Issues

Education and Poverty News

CNN, March 31, 2014: 260,000 graduates in minimum wage jobs

“About 260,000 people who had a college or professional degree made at or below the federal minimum wage of $7.25 per hour last year, according to the Bureau of Labor Statistics.”

The Washington Times, March 28, 2014: Arizona House OKs revised $9.23B state budget

“A deal on a state budget in hand after days of wrangling between Republican factions, the Arizona House on Thursday evening adopted a $9.24 billion state budget that made changes to a plan passed by the Senate.”

The McAlester News Capital, March 28, 2014: Many of state’s lowest-performing students are not improving

“In public schools where at least three-fourths of students were from low-income families, about half of test-takers made no significant improvement over the previous year, according to an Oklahoma Watch analysis of state test results in spring 2013.”

The Idaho Statesman, March 24, 2014: Boise's Mobile Rec has been a hit in low-income neighborhoods

“The same is true at other schools around Boise where the city's Department of Parks and Recreation sends its two Mobile Rec vans and crews to play games, hand out snacks and lead art activities. The program is reserved for schools where at least half the students receive federally subsidized lunches because they are in low-income families.”

The Pittsburgh Post-Gazette, March 23, 2014: Task force targets educational needs of homeless youngsters in Pa.

“A task force charged with studying the educational needs of homeless youth in Pennsylvania has issued a report that includes establishing a statewide advisory council as one of 13 recommendations on how to best serve homeless students.”

The Los Angeles Times, March 19, 2014: U.S. Education secretary praises L.A. program

“The program is a collaboration of Los Angeles public and private partners led by the Youth Policy Institute, which received a $30-million federal grant in 2012 to launch the initiative in the high-poverty neighborhoods of East Hollywood and Pacoima.”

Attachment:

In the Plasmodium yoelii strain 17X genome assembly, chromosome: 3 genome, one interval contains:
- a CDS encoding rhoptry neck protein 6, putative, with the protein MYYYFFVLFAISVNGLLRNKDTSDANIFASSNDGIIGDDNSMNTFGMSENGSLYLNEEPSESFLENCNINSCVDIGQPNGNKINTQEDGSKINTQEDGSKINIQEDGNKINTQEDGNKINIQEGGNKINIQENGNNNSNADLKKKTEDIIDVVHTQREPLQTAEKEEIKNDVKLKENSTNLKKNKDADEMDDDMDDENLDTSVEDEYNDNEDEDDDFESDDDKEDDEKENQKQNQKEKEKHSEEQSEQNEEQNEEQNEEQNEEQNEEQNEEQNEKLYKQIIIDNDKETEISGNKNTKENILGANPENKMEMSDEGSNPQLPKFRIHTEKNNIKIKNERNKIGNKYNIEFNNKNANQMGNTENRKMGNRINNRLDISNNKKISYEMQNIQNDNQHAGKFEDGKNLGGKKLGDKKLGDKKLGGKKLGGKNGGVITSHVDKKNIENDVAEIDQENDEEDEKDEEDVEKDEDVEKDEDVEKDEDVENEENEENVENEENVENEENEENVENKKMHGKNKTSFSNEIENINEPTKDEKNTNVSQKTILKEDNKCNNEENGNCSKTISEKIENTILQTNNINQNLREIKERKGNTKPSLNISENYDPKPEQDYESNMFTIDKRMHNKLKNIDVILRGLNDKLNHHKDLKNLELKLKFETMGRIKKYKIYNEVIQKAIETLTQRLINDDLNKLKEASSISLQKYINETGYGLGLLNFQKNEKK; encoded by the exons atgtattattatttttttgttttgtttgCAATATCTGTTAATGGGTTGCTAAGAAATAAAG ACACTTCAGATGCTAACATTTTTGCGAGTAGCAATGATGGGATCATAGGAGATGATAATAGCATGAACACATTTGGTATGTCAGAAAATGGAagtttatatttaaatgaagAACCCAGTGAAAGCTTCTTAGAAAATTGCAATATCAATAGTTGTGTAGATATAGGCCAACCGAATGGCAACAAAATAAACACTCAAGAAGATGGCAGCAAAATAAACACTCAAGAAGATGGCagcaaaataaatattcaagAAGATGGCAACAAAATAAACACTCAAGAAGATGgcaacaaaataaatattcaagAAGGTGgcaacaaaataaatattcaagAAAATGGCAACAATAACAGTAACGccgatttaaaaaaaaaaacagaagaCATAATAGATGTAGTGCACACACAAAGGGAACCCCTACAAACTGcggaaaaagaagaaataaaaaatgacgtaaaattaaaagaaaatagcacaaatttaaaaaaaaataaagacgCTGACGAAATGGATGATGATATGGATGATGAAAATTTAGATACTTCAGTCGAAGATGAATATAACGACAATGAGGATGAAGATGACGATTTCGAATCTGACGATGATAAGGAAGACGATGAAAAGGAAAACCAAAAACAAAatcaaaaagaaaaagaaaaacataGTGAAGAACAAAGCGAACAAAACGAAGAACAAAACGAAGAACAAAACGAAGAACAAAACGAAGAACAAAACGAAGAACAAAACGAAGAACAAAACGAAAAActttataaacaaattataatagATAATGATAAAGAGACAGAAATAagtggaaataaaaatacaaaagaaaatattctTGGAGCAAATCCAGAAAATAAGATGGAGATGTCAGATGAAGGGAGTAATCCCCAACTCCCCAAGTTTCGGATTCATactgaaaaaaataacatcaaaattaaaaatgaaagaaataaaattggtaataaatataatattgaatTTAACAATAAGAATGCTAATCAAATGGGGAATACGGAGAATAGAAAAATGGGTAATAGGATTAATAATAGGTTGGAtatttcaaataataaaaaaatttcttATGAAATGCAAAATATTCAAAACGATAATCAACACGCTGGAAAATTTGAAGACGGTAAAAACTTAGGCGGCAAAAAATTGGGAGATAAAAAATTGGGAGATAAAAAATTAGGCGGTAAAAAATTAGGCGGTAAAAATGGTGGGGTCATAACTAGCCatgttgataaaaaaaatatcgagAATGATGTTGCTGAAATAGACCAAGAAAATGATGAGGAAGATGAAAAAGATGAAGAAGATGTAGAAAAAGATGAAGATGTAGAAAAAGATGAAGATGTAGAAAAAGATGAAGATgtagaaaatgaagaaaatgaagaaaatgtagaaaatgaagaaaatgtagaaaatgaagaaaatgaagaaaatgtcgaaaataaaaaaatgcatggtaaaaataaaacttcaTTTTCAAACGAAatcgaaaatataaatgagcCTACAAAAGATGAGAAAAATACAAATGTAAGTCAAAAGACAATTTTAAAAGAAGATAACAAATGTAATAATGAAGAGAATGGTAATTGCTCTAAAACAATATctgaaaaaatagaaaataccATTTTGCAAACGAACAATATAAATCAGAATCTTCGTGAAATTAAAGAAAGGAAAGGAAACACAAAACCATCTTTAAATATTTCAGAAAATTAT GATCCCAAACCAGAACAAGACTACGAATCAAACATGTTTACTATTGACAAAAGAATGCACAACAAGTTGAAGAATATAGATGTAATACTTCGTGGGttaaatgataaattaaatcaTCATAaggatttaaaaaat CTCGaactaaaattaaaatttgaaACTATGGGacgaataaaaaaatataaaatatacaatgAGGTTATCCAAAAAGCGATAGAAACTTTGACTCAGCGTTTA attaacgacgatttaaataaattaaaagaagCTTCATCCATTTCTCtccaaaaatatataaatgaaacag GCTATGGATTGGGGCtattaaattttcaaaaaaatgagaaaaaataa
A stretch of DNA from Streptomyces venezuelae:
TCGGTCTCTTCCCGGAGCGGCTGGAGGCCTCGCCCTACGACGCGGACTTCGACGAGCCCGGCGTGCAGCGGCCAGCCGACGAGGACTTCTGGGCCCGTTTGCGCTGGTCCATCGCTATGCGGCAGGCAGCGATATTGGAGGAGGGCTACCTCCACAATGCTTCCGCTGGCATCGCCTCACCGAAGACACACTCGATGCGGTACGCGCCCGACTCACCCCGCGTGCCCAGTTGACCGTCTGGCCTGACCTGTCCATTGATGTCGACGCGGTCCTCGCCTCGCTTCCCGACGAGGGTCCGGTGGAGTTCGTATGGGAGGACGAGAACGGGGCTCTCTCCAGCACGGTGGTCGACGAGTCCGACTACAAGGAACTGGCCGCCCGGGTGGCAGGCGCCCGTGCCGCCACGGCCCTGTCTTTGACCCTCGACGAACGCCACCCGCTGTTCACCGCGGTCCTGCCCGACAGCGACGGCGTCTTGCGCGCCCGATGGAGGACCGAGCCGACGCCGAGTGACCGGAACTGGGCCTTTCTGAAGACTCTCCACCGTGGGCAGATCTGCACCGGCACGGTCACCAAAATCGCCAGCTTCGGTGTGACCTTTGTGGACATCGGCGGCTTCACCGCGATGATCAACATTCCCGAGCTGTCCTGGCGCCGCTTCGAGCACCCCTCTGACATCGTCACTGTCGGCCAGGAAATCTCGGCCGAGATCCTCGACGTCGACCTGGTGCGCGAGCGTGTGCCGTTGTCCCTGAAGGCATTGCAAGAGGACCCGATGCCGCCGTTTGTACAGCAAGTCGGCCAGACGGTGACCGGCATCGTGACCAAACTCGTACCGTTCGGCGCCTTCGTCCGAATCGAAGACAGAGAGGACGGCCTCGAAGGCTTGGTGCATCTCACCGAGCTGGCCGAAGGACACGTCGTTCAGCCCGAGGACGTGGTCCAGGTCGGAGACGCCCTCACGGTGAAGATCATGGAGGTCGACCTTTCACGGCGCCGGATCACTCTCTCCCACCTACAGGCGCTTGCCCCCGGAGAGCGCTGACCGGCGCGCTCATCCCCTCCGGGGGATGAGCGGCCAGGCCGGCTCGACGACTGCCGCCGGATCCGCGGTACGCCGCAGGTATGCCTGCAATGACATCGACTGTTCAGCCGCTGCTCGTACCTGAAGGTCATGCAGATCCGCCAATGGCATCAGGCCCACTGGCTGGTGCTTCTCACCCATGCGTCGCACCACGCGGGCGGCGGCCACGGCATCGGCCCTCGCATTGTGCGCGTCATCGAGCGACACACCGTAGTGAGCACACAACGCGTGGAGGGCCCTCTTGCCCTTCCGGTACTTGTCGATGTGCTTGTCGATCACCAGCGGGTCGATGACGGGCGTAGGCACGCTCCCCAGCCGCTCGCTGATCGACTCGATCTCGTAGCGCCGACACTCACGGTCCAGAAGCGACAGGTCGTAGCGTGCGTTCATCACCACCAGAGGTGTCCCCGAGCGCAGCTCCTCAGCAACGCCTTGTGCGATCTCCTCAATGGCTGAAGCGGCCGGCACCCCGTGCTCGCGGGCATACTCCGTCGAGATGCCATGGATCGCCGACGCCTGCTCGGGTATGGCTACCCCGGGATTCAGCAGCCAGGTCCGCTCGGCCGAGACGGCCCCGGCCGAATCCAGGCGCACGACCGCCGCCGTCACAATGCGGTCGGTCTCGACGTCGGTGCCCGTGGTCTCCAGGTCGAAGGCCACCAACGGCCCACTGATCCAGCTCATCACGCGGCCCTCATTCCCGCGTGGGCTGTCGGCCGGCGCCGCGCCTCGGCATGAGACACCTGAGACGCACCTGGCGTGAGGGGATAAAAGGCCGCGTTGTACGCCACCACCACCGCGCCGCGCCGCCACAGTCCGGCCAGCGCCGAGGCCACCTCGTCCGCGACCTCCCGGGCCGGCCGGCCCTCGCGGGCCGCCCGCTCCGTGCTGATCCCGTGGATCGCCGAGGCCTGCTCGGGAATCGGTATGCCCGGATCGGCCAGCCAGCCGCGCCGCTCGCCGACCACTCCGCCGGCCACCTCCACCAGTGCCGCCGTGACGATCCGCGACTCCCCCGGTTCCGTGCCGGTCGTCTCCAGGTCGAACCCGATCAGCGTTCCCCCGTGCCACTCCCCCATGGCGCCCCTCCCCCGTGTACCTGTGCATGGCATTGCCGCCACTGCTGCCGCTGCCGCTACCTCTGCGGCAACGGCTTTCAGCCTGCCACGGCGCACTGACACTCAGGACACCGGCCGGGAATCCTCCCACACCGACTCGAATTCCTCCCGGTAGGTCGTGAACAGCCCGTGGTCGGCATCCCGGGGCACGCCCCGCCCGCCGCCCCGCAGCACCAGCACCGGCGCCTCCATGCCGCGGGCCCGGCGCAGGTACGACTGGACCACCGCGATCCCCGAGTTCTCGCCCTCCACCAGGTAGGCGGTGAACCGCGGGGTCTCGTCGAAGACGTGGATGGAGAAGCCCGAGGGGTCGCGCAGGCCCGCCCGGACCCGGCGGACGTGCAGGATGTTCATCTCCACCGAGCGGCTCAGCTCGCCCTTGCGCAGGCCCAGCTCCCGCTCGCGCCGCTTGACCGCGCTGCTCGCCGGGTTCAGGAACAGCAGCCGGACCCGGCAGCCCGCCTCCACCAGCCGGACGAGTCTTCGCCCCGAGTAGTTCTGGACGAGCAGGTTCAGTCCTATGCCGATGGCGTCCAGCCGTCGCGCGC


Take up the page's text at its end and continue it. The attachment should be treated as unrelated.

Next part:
Newsday, March 16, 2014: Homeless schoolchildren numbers soar as federal funds decline

“The number of homeless schoolchildren has quadrupled in Nassau County and more than doubled in Suffolk since the recession first hit -- even as federal funding for homeless student programs has decreased.”

The Tampa Tribune, March 12, 2014: Early learning center plan gaining steam

“Named for a former school board member who died in 2011, the center will provide day care and educational programs to children between the ages of 1 and 5 living in poverty.”

The Salinas Californian, March 10, 2014: California in line for $334M for pre-kindergarten

“President Barack Obama’s proposed budget for fiscal year 2015 includes a big-ticket expense: $75 billion over the next 10 years to help states provide free pre-kindergarten education to millions of low- and moderate-income 4-year-olds.”

The Virginian-Pilot, March 06, 2014: Dems: Medicaid expansion means money for schools

“Amid the name-calling and blame-mongering, a group of liberal Democratic lawmakers unveiled an analysis breaking down how much additional money could be freed up for local school divisions if Virginia takes the available federal money to expand the Medicaid program. According to the Virginia Progressive Caucus, expansion would result in $285 million in savings over the next two years that could be used for other state services.”

The Deseret News, March 05, 2014: Committee OKs bill to fight intergenerational poverty with after-school programs

“Students from low-income households often struggle to compete academically with their peers. They become frustrated, drop out of school and go on to face difficulties related to criminal activity, drugs, health care and employment. In time, they become the parents of a new generation of students from low-income households.”

The Capital Times, March 03, 2014: Madison School Board president says achievement gap is about more than poverty

“School Board president Ed Hughes says that the Madison Metropolitan School District remains focused on a race-based academic achievement gap that has plagued it for decades, and it is about more than families living in poverty.”

The Attleboro Sun Chronicle, February 27, 2014: Costs of busing homeless students on the rise in Attleboro area schools